Both he and DaKruiser liked the scope and made 100 yard offhand hits on a variety different steel targets. They noted the very clear glass of this scope. I shot it as well and had the same experience.
With the close quarters comparison of the Viper versus the EOTech done, I wanted to take the rifle and shoot it at a longer distance. This is by no means 'long' distance. Just a bit longer than you normally think of for red dot sights. (I know I'm going to hear from all the red dot shooters now...)
The Viper scope is trying to do two tasks, close quarters and longer distance. So I wanted to see if it had any advantage over the EOTech scope at just over 200 yards.
I shot at both steel and paper targets at 211 yards. I was set up in a prone position and used a front sandbag. I used M855 ammo for this test.
[It was 38 degrees F with a moderate and variable wind swirling around.]
Using the Viper scope set at 4x magnification, I shot a few rounds at the full-sized IPSC steel target to confirm my zero and then shot 10 rounds at a paper sighter target. The OnTarget software said I had a 3.9 MOA.
I shot 5 rounds at the 45% steel IPSC target and hit it 3 times.
The illumination switched off several times (was seen earlier). I was able to get it running by moving the switch cap back and forth. [See updated info in Conclusions section below.]
I switched to the EOTech scope (1x) and shot 10 rounds at a fresh sighter target. This time I had a 3.6 MOA group. Very similar to the Vortex group. I would need to shoot this test many times to be able to state whether there is a true difference between these.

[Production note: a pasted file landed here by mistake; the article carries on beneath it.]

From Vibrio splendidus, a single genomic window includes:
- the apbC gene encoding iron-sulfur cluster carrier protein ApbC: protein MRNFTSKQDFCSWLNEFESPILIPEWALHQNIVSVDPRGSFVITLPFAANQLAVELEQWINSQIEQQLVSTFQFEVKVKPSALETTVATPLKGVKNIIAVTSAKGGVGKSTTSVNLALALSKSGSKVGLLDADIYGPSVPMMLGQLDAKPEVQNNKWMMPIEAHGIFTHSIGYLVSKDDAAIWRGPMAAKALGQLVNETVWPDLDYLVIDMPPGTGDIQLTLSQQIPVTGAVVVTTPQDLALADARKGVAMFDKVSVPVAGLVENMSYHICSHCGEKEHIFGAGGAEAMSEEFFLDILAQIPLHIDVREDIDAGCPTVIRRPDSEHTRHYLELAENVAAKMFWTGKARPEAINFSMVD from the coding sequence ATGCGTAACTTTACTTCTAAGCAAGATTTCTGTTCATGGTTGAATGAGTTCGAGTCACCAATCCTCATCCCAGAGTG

I shot 5 rounds at the .45% IPSC target and hit it 2 times.
I shot 5 rounds at the head of the full-sized IPSC steel and hit the throat area 4 times.
The non-magnification of the EOTech makes it harder for my old eyes to see the target, but the sight is able to return accurate results.
I re-installed the Viper scope and set it to 1x magnification. At this setting the front sight post is very visible, but doesn't detract from the use of the scope. I could easily watch the doe walk in front of the target stands as I was about to shoot this string of rounds.
I hit the 45% IPSC steel and noticed that the glass in this scope is very good as it continued to gather light in the rapidly approaching dusk of the evening.
The two scopes performed equally in my opinion. Both are quite capable of making hits at 200 yards. The Viper has a small advantage for me and my eyes as the 4x magnification feature makes it much easier for me to see the target I'm shooting at. If used for hunting, this would be a large advantage.
Conclusions About the Vortex Viper PST Scope
-- High quality glass provides good dawn and dusk light gathering.
-- The internal optics mechanisms track well and make this scope repeatable.
-- Controls are easy to operate and turret clicks are crisp and accurate.
-- It's a true 1x scope when set to the single power setting.
-- Magnification feature allows for easier target identification and more precise hits, especially at longer distances. This would be particularly helpful for hunters and shooters wanting more precision at distanced beyond the normal envelope for red dot sights.